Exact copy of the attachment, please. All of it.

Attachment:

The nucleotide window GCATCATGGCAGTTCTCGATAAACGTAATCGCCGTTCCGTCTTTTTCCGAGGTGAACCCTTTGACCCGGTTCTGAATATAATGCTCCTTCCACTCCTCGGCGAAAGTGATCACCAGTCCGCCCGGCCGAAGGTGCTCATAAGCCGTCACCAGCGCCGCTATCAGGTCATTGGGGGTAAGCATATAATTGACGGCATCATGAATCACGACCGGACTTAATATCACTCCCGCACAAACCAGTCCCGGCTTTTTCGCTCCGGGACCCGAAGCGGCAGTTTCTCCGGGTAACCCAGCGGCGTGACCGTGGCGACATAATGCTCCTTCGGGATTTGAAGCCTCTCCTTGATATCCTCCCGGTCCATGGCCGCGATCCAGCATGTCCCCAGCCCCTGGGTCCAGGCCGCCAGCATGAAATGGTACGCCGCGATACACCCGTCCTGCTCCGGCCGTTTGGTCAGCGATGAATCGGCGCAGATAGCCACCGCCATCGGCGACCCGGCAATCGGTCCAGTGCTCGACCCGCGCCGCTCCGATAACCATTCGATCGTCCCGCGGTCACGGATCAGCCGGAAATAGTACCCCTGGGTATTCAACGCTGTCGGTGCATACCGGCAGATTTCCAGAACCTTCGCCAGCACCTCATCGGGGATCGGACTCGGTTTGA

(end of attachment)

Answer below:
The nucleotide window GCATCATGGCAGTTCTCGATAAACGTAATCGCCGTTCCGTCTTTTTCCGAGGTGAACCCTTTGACCCGGTTCTGAATATAATGCTCCTTCCACTCCTCGGCGAAAGTGATCACCAGTCCGCCCGGCCGAAGGTGCTCATAAGCCGTCACCAGCGCCGCTATCAGGTCATTGGGGGTAAGCATATAATTGACGGCATCATGAATCACGACCGGACTTAATATCACTCCCGCACAAACCAGTCCCGGCTTTTTCGCTCCGGGACCCGAAGCGGCAGTTTCTCCGGGTAACCCAGCGGCGTGACCGTGGCGACATAATGCTCCTTCGGGATTTGAAGCCTCTCCTTGATATCCTCCCGGTCCATGGCCGCGATCCAGCATGTCCCCAGCCCCTGGGTCCAGGCCGCCAGCATGAAATGGTACGCCGCGATACACCCGTCCTGCTCCGGCCGTTTGGTCAGCGATGAATCGGCGCAGATAGCCACCGCCATCGGCGACCCGGCAATCGGTCCAGTGCTCGACCCGCGCCGCTCCGATAACCATTCGATCGTCCCGCGGTCACGGATCAGCCGGAAATAGTACCCCTGGGTATTCAACGCTGTCGGTGCATACCGGCAGATTTCCAGAACCTTCGCCAGCACCTCATCGGGGATCGGACTCGGTTTGA